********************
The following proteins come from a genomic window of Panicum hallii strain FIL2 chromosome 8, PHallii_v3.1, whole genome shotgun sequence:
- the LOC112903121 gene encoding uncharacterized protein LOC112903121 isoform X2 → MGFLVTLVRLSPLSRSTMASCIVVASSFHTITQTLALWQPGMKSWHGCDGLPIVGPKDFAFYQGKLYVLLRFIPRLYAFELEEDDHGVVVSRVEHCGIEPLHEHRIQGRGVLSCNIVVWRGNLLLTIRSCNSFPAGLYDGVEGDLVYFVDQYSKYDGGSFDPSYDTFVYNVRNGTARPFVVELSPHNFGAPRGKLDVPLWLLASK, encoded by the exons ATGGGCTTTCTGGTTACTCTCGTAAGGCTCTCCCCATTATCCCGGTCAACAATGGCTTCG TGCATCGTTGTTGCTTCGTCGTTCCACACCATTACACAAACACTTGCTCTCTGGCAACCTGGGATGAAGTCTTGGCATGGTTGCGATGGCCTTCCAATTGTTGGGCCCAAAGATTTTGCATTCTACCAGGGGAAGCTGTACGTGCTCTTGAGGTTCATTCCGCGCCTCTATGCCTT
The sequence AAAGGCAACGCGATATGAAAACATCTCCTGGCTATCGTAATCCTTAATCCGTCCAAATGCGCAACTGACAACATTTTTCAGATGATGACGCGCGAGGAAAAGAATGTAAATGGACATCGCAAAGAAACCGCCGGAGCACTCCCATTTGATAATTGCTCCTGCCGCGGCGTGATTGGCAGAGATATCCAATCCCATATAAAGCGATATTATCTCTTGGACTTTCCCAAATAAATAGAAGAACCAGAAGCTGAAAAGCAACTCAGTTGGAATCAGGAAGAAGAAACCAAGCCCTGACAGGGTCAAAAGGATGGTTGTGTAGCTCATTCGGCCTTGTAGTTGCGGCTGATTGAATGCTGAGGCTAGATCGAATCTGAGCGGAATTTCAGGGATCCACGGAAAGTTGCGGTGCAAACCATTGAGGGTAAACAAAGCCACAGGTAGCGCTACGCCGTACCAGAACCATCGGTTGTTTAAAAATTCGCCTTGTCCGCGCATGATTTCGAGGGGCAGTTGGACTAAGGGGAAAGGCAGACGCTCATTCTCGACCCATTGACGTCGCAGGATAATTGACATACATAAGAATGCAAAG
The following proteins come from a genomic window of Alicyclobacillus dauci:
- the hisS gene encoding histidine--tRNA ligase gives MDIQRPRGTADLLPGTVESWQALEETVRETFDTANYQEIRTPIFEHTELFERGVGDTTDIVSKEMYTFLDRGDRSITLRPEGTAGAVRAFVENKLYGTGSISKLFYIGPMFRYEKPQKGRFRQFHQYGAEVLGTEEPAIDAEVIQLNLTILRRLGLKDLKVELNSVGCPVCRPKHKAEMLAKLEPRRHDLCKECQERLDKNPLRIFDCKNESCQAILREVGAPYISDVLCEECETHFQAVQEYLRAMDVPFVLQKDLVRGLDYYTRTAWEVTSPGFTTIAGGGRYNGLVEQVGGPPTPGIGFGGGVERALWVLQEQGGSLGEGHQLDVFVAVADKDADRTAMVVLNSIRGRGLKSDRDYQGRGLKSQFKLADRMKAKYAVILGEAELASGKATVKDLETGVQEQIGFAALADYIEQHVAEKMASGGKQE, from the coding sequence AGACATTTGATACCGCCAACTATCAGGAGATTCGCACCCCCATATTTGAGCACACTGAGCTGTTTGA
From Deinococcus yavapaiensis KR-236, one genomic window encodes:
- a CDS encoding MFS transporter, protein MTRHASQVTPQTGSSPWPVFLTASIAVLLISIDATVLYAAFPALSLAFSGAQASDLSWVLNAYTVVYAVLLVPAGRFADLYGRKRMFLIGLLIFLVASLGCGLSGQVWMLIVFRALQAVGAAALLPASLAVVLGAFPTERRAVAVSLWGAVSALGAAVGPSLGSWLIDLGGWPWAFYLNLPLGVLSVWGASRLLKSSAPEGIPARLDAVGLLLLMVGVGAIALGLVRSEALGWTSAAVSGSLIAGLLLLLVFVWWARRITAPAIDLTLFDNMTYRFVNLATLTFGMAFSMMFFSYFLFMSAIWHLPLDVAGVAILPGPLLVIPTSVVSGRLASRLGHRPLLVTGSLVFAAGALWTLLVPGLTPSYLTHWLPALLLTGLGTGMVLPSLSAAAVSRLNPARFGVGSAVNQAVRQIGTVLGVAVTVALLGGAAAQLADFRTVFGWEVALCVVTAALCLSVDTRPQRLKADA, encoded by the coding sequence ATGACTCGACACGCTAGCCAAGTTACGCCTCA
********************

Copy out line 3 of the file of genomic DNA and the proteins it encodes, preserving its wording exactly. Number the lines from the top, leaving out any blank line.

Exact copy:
The sequence AAAGGCAACGCGATATGAAAACATCTCCTGGCTATCGTAATCCTTAATCCGTCCAAATGCGCAACTGACAACATTTTTCAGATGATGACGCGCGAGGAAAAGAATGTAAATGGACATCGCAAAGAAACCGCCGGAGCACTCCCATTTGATAATTGCTCCTGCCGCGGCGTGATTGGCAGAGATATCCAATCCCATATAAAGCGATATTATCTCTTGGACTTTCCCAAATAAATAGAAGAACCAGAAGCTGAAAAGCAACTCAGTTGGAATCAGGAAGAAGAAACCAAGCCCTGACAGGGTCAAAAGGATGGTTGTGTAGCTCATTCGGCCTTGTAGTTGCGGCTGATTGAATGCTGAGGCTAGATCGAATCTGAGCGGAATTTCAGGGATCCACGGAAAGTTGCGGTGCAAACCATTGAGGGTAAACAAAGCCACAGGTAGCGCTACGCCGTACCAGAACCATCGGTTGTTTAAAAATTCGCCTTGTCCGCGCATGATTTCGAGGGGCAGTTGGACTAAGGGGAAAGGCAGACGCTCATTCTCGACCCATTGACGTCGCAGGATAATTGACATACATAAGAATGCAAAG